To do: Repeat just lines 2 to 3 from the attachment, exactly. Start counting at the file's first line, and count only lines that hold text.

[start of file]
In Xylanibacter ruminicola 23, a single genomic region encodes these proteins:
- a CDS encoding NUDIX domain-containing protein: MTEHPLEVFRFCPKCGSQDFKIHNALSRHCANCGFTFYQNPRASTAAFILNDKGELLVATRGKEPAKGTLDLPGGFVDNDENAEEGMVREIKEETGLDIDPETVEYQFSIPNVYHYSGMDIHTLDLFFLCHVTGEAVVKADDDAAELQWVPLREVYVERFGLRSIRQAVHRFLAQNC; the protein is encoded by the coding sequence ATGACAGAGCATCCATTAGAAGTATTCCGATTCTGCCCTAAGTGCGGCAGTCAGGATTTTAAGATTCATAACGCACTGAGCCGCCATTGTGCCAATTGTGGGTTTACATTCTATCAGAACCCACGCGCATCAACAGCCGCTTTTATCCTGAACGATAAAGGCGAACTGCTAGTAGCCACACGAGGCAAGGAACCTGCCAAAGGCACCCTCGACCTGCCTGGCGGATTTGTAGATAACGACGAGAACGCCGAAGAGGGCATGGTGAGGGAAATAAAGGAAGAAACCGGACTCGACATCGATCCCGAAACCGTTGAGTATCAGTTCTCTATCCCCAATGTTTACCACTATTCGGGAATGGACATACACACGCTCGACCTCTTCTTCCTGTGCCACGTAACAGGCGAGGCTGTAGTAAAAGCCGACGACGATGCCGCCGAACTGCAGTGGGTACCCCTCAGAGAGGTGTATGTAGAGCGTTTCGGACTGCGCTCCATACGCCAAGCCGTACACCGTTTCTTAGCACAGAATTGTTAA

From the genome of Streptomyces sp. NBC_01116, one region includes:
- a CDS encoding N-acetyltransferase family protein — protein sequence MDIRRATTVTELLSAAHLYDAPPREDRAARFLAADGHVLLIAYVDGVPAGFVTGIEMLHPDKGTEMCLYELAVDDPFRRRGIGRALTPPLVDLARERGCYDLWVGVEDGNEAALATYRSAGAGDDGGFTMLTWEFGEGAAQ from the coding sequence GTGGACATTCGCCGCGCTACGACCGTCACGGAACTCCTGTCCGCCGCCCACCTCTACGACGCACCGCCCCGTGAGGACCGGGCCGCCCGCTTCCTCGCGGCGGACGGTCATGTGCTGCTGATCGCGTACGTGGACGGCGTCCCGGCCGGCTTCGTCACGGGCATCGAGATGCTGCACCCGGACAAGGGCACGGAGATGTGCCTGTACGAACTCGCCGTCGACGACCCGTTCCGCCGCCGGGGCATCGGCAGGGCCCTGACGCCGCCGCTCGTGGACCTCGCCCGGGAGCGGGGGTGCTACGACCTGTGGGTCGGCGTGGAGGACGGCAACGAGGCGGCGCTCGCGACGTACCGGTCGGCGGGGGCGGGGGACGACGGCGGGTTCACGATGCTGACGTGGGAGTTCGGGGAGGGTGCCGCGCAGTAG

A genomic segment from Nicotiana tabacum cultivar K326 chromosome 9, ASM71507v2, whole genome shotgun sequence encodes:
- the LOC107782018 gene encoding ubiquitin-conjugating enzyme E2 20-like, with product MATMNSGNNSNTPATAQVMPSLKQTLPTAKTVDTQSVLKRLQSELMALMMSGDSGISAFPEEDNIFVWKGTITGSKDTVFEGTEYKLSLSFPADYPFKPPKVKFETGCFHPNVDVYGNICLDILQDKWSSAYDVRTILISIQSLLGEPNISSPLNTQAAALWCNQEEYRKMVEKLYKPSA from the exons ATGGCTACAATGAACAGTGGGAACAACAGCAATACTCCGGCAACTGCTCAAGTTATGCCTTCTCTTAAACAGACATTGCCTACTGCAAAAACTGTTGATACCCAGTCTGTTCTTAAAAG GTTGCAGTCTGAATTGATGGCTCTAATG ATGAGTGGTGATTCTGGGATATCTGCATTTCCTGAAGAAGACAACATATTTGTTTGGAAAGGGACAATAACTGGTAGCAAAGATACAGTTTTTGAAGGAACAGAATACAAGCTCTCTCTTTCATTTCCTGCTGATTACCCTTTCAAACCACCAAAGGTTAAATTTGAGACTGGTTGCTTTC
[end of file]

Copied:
- a CDS encoding NUDIX domain-containing protein: MTEHPLEVFRFCPKCGSQDFKIHNALSRHCANCGFTFYQNPRASTAAFILNDKGELLVATRGKEPAKGTLDLPGGFVDNDENAEEGMVREIKEETGLDIDPETVEYQFSIPNVYHYSGMDIHTLDLFFLCHVTGEAVVKADDDAAELQWVPLREVYVERFGLRSIRQAVHRFLAQNC; the protein is encoded by the coding sequence ATGACAGAGCATCCATTAGAAGTATTCCGATTCTGCCCTAAGTGCGGCAGTCAGGATTTTAAGATTCATAACGCACTGAGCCGCCATTGTGCCAATTGTGGGTTTACATTCTATCAGAACCCACGCGCATCAACAGCCGCTTTTATCCTGAACGATAAAGGCGAACTGCTAGTAGCCACACGAGGCAAGGAACCTGCCAAAGGCACCCTCGACCTGCCTGGCGGATTTGTAGATAACGACGAGAACGCCGAAGAGGGCATGGTGAGGGAAATAAAGGAAGAAACCGGACTCGACATCGATCCCGAAACCGTTGAGTATCAGTTCTCTATCCCCAATGTTTACCACTATTCGGGAATGGACATACACACGCTCGACCTCTTCTTCCTGTGCCACGTAACAGGCGAGGCTGTAGTAAAAGCCGACGACGATGCCGCCGAACTGCAGTGGGTACCCCTCAGAGAGGTGTATGTAGAGCGTTTCGGACTGCGCTCCATACGCCAAGCCGTACACCGTTTCTTAGCACAGAATTGTTAA

From the genome of Streptomyces sp. NBC_01116, one region includes: